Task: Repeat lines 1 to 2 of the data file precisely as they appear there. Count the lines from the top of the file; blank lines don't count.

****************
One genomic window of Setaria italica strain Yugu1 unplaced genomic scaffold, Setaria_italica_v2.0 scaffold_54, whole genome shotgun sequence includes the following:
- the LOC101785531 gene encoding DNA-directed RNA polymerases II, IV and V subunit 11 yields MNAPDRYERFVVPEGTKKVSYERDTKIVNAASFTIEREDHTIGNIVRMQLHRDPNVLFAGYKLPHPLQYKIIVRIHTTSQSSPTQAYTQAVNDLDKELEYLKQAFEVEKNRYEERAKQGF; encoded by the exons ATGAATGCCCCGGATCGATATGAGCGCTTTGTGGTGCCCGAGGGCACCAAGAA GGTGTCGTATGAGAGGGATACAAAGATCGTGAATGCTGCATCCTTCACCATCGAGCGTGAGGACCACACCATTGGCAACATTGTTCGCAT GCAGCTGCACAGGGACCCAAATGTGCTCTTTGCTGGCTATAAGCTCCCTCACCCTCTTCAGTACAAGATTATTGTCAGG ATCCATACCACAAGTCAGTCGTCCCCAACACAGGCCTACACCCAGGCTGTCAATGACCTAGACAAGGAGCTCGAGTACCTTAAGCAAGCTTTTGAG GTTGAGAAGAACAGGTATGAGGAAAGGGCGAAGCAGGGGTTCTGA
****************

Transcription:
One genomic window of Setaria italica strain Yugu1 unplaced genomic scaffold, Setaria_italica_v2.0 scaffold_54, whole genome shotgun sequence includes the following:
- the LOC101785531 gene encoding DNA-directed RNA polymerases II, IV and V subunit 11 yields MNAPDRYERFVVPEGTKKVSYERDTKIVNAASFTIEREDHTIGNIVRMQLHRDPNVLFAGYKLPHPLQYKIIVRIHTTSQSSPTQAYTQAVNDLDKELEYLKQAFEVEKNRYEERAKQGF; encoded by the exons ATGAATGCCCCGGATCGATATGAGCGCTTTGTGGTGCCCGAGGGCACCAAGAA GGTGTCGTATGAGAGGGATACAAAGATCGTGAATGCTGCATCCTTCACCATCGAGCGTGAGGACCACACCATTGGCAACATTGTTCGCAT GCAGCTGCACAGGGACCCAAATGTGCTCTTTGCTGGCTATAAGCTCCCTCACCCTCTTCAGTACAAGATTATTGTCAGG ATCCATACCACAAGTCAGTCGTCCCCAACACAGGCCTACACCCAGGCTGTCAATGACCTAGACAAGGAGCTCGAGTACCTTAAGCAAGCTTTTGAG GTTGAGAAGAACAGGTATGAGGAAAGGGCGAAGCAGGGGTTCTGA